ALTA Surveys
Reporting and Showing Access
Per the Minimum Standard Detail Requirements for ALTA Surveys in Section 5.B, 6.C.iii and 6.C.iv, the surveyor has specific responsibilities in reporting and showing how the surveyed property gains access to a dedicated public right-of-way, or to clearly indicate the lack of such access. The standards are quite specific regarding the information that needs to be shown including items such as street name, right-of-way width, indication of public or private roadway, improved roadway and width of pavement along with curb cuts, driveways, etc., yet it can still be difficult to ascertain whether the property is actually accessing the traveled roadway within a dedicated public right-of-way when reviewing a survey. Not all surveyors are clear in the labeling of this information which can lead to confusion.  

The primary point of concern for someone reviewing the survey is determining whether the property line that adjoins the public right-of-way is contiguous and one in the same with the right-of-way of the road. Additionally, the boundary line that adjoins should also be clearly indicated as the right-of-way line of the roadway. Another way to confirm access is if a metes and bounds description of the property is the record description where the survey call along the roadway reads something similar to the following: “Thence N. 77 deg. 27’ 33” W. a distance of 237.55 feet along the northern right-of-way line of State Highway 41 to a point.” The bounded by component of the survey call states that the property line is along the road. It is important to learn that the property can access the road without the need to utilize lands of others that may be between the property line and the roadway.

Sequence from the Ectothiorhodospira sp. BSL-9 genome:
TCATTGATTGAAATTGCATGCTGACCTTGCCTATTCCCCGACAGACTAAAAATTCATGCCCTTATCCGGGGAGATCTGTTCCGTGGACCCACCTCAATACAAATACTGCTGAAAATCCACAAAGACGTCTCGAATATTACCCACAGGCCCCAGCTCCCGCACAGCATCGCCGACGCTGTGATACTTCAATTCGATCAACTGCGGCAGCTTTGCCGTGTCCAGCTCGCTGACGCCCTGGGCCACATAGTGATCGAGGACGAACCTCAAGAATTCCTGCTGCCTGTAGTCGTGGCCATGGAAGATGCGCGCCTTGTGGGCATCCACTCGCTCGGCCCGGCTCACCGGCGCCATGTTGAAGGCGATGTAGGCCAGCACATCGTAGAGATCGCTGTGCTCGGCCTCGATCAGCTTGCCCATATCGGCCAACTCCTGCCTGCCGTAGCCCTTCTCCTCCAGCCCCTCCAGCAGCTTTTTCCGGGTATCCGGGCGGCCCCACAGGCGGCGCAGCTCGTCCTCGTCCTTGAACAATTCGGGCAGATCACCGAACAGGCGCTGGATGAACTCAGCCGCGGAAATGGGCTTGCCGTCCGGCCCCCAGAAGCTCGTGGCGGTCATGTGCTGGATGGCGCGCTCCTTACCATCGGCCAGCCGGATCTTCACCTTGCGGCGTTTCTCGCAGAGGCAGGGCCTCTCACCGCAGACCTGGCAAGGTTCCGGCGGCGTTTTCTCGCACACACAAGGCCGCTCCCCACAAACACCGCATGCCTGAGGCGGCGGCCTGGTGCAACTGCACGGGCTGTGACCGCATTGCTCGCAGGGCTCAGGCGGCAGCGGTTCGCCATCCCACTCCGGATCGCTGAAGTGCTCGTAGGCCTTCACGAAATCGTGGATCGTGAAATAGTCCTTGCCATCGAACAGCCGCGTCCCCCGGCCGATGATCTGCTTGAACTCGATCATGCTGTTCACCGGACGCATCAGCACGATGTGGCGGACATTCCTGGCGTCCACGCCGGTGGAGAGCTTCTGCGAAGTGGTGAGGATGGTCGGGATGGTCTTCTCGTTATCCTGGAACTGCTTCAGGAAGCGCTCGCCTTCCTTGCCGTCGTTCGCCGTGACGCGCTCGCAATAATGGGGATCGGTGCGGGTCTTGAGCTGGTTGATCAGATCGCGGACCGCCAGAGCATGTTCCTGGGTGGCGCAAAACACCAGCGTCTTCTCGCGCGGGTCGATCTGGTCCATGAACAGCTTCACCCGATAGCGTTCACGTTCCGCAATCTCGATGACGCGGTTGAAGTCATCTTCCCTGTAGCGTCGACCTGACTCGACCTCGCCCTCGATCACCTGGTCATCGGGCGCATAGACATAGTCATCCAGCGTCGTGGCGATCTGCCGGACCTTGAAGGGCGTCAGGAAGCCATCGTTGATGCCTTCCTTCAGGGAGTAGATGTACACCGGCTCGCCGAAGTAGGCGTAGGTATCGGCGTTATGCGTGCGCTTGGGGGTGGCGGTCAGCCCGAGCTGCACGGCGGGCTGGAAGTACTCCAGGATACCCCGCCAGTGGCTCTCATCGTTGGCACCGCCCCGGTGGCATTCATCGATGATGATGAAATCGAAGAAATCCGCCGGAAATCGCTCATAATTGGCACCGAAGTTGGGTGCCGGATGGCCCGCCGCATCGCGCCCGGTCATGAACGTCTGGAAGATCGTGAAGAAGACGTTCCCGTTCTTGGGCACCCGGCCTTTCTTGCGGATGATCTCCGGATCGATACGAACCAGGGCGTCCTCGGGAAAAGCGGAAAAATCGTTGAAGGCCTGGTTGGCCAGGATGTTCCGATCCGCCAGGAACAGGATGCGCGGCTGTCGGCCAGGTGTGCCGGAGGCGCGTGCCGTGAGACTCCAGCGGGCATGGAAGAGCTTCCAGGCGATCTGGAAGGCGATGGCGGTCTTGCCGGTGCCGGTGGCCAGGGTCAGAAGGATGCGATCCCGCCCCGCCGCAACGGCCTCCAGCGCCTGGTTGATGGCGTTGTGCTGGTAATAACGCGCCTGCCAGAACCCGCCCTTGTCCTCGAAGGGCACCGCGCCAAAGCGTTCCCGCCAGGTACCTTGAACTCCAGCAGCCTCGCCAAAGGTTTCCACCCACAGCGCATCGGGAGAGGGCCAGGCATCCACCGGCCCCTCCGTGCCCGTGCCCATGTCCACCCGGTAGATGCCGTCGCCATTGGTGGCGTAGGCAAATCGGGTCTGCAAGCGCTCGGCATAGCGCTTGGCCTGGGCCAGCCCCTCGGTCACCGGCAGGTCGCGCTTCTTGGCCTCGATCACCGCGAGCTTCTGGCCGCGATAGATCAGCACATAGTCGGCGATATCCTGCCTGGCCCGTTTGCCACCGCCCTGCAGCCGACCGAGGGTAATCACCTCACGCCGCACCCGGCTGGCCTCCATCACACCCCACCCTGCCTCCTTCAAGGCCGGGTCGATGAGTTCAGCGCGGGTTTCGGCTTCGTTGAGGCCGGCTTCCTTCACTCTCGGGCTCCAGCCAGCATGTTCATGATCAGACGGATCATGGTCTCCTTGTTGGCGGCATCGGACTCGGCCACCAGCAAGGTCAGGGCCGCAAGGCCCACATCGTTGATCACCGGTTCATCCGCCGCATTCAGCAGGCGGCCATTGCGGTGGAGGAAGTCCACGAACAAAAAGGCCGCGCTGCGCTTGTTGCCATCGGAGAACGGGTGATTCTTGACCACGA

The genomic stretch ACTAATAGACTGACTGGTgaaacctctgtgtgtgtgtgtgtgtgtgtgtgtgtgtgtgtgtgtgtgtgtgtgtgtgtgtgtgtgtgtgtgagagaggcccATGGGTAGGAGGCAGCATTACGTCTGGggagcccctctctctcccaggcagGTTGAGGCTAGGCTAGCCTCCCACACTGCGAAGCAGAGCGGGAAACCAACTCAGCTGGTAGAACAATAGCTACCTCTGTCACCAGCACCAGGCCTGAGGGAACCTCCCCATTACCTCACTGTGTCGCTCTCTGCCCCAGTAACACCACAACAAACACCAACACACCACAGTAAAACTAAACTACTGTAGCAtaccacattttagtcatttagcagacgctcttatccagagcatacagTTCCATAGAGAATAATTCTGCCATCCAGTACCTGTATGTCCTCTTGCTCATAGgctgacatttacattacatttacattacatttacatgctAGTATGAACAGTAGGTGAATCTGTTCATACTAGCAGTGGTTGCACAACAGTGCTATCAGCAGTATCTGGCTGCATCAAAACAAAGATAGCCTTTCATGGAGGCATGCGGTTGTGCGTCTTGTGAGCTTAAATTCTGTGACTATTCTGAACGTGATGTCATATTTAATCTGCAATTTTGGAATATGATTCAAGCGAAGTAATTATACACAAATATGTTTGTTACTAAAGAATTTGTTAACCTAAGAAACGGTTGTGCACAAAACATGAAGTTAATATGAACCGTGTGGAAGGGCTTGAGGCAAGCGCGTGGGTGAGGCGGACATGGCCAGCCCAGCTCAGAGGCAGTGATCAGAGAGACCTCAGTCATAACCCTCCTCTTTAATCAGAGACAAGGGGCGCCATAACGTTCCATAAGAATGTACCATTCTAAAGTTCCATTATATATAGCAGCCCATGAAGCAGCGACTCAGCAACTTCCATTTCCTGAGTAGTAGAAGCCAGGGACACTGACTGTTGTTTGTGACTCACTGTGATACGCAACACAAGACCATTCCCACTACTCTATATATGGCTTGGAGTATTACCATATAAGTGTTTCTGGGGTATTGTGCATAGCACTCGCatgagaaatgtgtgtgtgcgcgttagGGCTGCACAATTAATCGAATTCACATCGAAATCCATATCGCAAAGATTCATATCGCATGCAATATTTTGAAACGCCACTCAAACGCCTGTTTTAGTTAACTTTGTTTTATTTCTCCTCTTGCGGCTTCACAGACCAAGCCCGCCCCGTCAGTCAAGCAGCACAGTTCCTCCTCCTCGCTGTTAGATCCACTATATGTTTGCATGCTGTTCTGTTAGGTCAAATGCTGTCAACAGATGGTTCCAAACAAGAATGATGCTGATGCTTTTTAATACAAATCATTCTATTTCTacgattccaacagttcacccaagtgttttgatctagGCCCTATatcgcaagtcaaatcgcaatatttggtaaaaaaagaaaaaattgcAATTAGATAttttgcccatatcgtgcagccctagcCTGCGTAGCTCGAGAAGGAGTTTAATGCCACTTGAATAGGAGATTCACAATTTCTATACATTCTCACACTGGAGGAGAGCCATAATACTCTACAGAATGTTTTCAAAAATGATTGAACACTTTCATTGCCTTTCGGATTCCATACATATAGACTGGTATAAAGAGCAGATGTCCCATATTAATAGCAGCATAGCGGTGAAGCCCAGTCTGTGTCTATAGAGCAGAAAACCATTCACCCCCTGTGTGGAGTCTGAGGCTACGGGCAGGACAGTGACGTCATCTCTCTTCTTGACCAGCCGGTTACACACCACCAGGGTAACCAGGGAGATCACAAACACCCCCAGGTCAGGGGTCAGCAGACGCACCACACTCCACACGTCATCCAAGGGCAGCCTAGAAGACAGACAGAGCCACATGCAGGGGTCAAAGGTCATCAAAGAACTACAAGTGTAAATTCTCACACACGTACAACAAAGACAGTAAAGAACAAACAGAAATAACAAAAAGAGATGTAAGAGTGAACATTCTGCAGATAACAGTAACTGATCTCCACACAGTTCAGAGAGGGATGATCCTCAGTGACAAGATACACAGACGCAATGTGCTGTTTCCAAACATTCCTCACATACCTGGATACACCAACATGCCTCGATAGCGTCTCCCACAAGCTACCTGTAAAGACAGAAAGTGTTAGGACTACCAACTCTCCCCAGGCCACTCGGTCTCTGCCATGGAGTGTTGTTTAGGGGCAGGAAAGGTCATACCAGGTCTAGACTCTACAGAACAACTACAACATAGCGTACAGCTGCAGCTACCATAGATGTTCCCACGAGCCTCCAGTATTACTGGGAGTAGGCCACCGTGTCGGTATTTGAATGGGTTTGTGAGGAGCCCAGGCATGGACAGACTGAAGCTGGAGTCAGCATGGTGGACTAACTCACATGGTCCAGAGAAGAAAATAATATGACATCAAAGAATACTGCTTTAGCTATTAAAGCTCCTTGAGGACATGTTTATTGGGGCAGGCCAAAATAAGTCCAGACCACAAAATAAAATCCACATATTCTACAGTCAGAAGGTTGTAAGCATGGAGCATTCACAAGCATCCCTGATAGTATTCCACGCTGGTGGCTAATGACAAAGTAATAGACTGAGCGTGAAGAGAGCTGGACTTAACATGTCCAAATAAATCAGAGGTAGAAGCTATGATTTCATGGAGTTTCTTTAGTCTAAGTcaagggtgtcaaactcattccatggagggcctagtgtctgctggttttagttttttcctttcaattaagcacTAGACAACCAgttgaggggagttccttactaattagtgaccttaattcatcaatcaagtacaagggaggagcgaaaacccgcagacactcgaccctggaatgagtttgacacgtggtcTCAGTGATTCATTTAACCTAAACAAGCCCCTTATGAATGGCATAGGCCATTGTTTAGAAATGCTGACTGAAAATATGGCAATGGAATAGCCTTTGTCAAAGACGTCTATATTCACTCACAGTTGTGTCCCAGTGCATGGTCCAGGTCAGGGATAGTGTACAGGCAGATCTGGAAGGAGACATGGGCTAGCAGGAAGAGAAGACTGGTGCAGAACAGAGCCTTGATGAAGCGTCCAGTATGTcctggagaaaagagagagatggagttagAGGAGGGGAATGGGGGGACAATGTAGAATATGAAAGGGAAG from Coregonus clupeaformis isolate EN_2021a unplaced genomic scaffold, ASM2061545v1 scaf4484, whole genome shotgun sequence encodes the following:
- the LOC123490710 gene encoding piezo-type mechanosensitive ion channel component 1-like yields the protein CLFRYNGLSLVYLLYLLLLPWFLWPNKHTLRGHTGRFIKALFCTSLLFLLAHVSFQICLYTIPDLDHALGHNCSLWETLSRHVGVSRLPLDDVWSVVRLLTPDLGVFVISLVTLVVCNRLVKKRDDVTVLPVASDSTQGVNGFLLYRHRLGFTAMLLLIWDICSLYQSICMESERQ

In instances when surveys are presented and the matter of access is unclear, it is advisable to ask the surveyor to make a general note on the survey to clarify. For example, “the surveyed property shown hereon has contiguous access to State Route 41, a dedicated public highway as shown hereon.” Furthermore, the title company may be asked to provide an access endorsement to their policy and their clear access indication is important. Lastly, if the property does not have direct or contiguous access to the public right-of-way, maybe through a private road or over the lands of others, the reviewer of the survey wants to be sure that the surveyed property has a beneficial right or appurtenant easement to gain access to the public way. 
What's a PD?
In zoning you will occasionally see the abbreviation PD or PUD. PD is the acronym for Planned Development (or Planned Unit Development). When a property has been developed according to an approved -site/development plan, the municipality will sometimes give it a special zoning designation, PD, rather than a more conventional zone such as C-2. The use of PD, typically, indicates that particular property or section will be governed by requirements that were approved specifically for that development rather than by the standard zoning code.  

When the zoning is researched, a copy of the development plan and its conditions of approval are pulled to gather information for the zoning report. Rather than pulling the permitted uses, setbacks, parking requirements, etc. from the zoning code, those same or similar requirements will come instead from the approved plan. That information can then be used to compare zoning requirements to the conditions as depicted or noted on the survey. When anticipating the completion of the zoning report it is important to note that there may be a slight increase in reporting time for PD properties, depending upon their age and the municipality document storage protocols.  
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